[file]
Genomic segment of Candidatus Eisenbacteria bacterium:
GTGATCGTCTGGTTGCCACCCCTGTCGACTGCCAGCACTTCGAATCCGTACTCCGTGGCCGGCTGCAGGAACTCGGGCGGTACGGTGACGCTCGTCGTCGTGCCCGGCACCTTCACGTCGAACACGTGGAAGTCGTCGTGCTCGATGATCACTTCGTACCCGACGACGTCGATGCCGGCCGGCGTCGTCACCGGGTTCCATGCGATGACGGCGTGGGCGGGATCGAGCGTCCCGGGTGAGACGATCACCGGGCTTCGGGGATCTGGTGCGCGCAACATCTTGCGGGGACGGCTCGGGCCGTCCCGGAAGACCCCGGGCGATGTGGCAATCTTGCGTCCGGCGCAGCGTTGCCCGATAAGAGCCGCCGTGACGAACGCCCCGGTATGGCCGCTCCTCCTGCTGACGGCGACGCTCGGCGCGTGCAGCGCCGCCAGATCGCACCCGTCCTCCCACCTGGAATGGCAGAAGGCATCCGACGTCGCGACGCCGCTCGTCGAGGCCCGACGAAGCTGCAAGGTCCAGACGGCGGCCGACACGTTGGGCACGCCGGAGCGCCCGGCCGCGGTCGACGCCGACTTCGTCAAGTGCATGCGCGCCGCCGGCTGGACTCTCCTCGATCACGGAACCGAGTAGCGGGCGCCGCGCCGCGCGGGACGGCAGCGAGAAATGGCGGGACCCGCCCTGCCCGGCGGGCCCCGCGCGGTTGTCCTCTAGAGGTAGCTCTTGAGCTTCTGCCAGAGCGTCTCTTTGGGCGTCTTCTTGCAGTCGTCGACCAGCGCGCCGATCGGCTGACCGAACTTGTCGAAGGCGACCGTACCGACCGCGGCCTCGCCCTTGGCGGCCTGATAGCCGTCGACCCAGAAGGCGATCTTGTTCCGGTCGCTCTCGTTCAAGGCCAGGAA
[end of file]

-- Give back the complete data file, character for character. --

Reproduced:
Genomic segment of Candidatus Eisenbacteria bacterium:
GTGATCGTCTGGTTGCCACCCCTGTCGACTGCCAGCACTTCGAATCCGTACTCCGTGGCCGGCTGCAGGAACTCGGGCGGTACGGTGACGCTCGTCGTCGTGCCCGGCACCTTCACGTCGAACACGTGGAAGTCGTCGTGCTCGATGATCACTTCGTACCCGACGACGTCGATGCCGGCCGGCGTCGTCACCGGGTTCCATGCGATGACGGCGTGGGCGGGATCGAGCGTCCCGGGTGAGACGATCACCGGGCTTCGGGGATCTGGTGCGCGCAACATCTTGCGGGGACGGCTCGGGCCGTCCCGGAAGACCCCGGGCGATGTGGCAATCTTGCGTCCGGCGCAGCGTTGCCCGATAAGAGCCGCCGTGACGAACGCCCCGGTATGGCCGCTCCTCCTGCTGACGGCGACGCTCGGCGCGTGCAGCGCCGCCAGATCGCACCCGTCCTCCCACCTGGAATGGCAGAAGGCATCCGACGTCGCGACGCCGCTCGTCGAGGCCCGACGAAGCTGCAAGGTCCAGACGGCGGCCGACACGTTGGGCACGCCGGAGCGCCCGGCCGCGGTCGACGCCGACTTCGTCAAGTGCATGCGCGCCGCCGGCTGGACTCTCCTCGATCACGGAACCGAGTAGCGGGCGCCGCGCCGCGCGGGACGGCAGCGAGAAATGGCGGGACCCGCCCTGCCCGGCGGGCCCCGCGCGGTTGTCCTCTAGAGGTAGCTCTTGAGCTTCTGCCAGAGCGTCTCTTTGGGCGTCTTCTTGCAGTCGTCGACCAGCGCGCCGATCGGCTGACCGAACTTGTCGAAGGCGACCGTACCGACCGCGGCCTCGCCCTTGGCGGCCTGATAGCCGTCGACCCAGAAGGCGATCTTGTTCCGGTCGCTCTCGTTCAAGGCCAGGAA